When I think of religion, water, baptism, I want to reread "The River" by Flannery O'Connor. It's a story that defies a summary, save to say that it requires reading and rereading.Grace is evident within the story.

Yes, it also is typical of O'Connor who insists that she needs to shout, to often use grotesque situations in order for people to hear.

Wednesday, April 16, 2014


Ice and snow,
unwelcome guests
staying beyond
an appropriate time

Tuesday, April 15, 2014

Flying or Grounded

The minister said, "If you wish, write out a prayer request on a sheet of origami paper."

Before Easter the origami squares turn into folded paper birds and the birds carrying their prayers decorate the sanctuary.

According to my understanding the prayers will be read at a service--perhaps the Easter service.

This isn't a new idea. Folded cranes carried messages of peace.

Is it the writing of the prayer or the folding of the paper that generates a feeling of well-being, a sense of meditation, a oneness with the universe? Perhaps it's the belief or hope that the prayer will fly-- will take wing.

Yet, how often the response to a prayer isn't what we expect or hope?

I wonder if when the answer isn't forthcoming we play the Emperor's new clothes game and say that our timetable isn't God's timetable or who are we to expect that we understand God's response--or lack of response. Yet, we learn from the unanswered or unexpected response.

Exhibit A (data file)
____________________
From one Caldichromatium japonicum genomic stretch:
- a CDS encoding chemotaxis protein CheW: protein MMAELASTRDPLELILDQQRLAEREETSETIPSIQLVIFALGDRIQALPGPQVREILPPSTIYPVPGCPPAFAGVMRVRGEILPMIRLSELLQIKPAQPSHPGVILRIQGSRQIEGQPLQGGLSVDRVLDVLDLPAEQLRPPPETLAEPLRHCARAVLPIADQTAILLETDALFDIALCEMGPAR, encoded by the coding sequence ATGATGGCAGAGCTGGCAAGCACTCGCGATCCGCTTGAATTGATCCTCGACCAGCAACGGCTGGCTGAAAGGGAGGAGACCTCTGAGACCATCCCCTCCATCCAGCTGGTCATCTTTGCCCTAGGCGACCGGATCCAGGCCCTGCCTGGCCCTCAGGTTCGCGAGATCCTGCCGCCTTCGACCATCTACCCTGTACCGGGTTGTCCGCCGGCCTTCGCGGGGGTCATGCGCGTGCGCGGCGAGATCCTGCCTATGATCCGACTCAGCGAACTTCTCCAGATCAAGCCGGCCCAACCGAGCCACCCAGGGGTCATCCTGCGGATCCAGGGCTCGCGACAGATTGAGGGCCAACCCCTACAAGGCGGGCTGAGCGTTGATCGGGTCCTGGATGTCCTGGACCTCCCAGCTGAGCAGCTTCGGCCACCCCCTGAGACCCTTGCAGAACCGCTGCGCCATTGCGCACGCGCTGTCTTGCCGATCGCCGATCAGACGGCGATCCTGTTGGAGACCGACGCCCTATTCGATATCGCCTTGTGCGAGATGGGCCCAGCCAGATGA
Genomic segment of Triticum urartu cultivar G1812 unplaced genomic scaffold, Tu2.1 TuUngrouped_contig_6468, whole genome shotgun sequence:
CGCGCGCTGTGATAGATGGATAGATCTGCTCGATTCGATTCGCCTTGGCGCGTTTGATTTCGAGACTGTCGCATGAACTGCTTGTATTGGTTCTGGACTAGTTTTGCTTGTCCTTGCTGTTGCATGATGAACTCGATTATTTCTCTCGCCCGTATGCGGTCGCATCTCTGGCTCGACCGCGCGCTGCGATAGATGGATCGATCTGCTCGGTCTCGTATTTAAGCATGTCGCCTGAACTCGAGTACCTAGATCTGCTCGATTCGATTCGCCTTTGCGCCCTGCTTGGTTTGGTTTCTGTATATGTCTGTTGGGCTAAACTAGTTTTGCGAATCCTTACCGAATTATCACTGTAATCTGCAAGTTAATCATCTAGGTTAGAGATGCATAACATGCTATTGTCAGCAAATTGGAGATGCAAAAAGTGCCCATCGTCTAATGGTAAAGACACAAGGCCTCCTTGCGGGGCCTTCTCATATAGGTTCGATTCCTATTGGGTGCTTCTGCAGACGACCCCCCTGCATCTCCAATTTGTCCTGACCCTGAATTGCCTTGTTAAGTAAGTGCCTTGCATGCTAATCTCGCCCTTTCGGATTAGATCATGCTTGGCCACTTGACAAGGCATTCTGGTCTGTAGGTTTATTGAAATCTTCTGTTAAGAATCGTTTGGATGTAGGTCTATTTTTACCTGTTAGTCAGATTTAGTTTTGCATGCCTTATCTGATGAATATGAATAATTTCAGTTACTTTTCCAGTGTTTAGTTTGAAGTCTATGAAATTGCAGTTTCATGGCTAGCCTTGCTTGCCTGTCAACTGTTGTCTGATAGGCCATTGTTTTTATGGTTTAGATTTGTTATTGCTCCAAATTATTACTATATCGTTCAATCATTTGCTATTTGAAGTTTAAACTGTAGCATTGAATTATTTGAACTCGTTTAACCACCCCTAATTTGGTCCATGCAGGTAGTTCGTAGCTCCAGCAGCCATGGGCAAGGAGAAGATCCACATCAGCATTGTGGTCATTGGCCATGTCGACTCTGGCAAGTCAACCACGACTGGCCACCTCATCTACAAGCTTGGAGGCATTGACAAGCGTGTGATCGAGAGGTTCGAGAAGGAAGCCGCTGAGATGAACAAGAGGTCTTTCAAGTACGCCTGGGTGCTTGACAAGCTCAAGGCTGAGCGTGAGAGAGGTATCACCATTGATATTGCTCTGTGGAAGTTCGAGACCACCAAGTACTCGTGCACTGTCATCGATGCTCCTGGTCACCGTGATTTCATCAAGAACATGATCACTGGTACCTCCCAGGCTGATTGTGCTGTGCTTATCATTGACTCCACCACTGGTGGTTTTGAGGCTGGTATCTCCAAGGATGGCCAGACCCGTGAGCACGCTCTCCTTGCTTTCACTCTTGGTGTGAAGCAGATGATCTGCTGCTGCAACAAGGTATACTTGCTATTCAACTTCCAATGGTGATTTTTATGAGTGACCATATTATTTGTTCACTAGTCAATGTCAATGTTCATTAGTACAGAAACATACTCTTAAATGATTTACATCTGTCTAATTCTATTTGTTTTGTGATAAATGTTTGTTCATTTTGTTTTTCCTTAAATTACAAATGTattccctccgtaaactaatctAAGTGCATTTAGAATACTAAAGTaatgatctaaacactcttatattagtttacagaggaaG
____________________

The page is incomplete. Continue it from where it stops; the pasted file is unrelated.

Years ago I worked as a summer camp counselor. The last night of camp everyone made an origami boat. Just before total darkness obliterated the lake, yet with enough darkness to see the floating flotilla , we placed lit candles in each boat. Then small groups waded in a few feet and sent their boats on a first and last voyage.

Just before the first boats set sail the head counselor said,"Send your boat off with a thought, a prayer, a wish."

We stood on the shore and watched them bobble around until the candles went out and darkness covered the lake.

I was careful when I wrote my prayer request. No sense in writing out a request that isn't probable.

Monday, April 14, 2014


a stiff wind whips my hair,
disrupts the layered effect
and reveals gray roots

Sunday, April 13, 2014

To Sleep or Not to Sleep

I began to wonder why it is that we don't simply roll over and off the bed. At some point I learned not to turn over and keep turning until I landed on the floor. I expect most of us have that down pat.

Once raising the question I immediately sought some reliable statistics. Fortunately the Center for Disease Control keeps tabs on these numbers. Imagine—1.8 million people pay visits to the ER because they fell out of bed and 400,000 of those visits result in admissions. More startling—450 people die each year. If you're quite young or quite old there's more of a chance for a visit to the ER.

If you live in Russia icicles present a lethal problem—

You're safer on a roller coaster than in your bed. "In the U.S. people take about 900 million rides ..." According to a CBS report— about four people die a year.

There's a moral here—

Saturday, April 12, 2014


this morning's sun
swaddled me
like a newborn
warming my bones
digging deep
wrapping me up
in light

Friday, April 11, 2014


Tomorrow is our semi-annual trip to L.L.Bean—paying homage to boots made to last for decades, tee shirts that stay the same year after year, and demonstrations showing you how to fly fish. Two hours and ten minutes each way.

We will take lunch and eat in the car after securing a parking spot. This is a routine and we know it—down pat. On the way up we'll stop at Starbucks.

I'll bring several items to return.

We'll walk through the archery and hunting section. I once taught with a speech therapist whose son could hit the bulls eye ten times—I think in a row.

The store will be filled with people wearing L.L.Bean gear. My attire—jeans and a three quarter Saturday tee. I think of it as a uniform.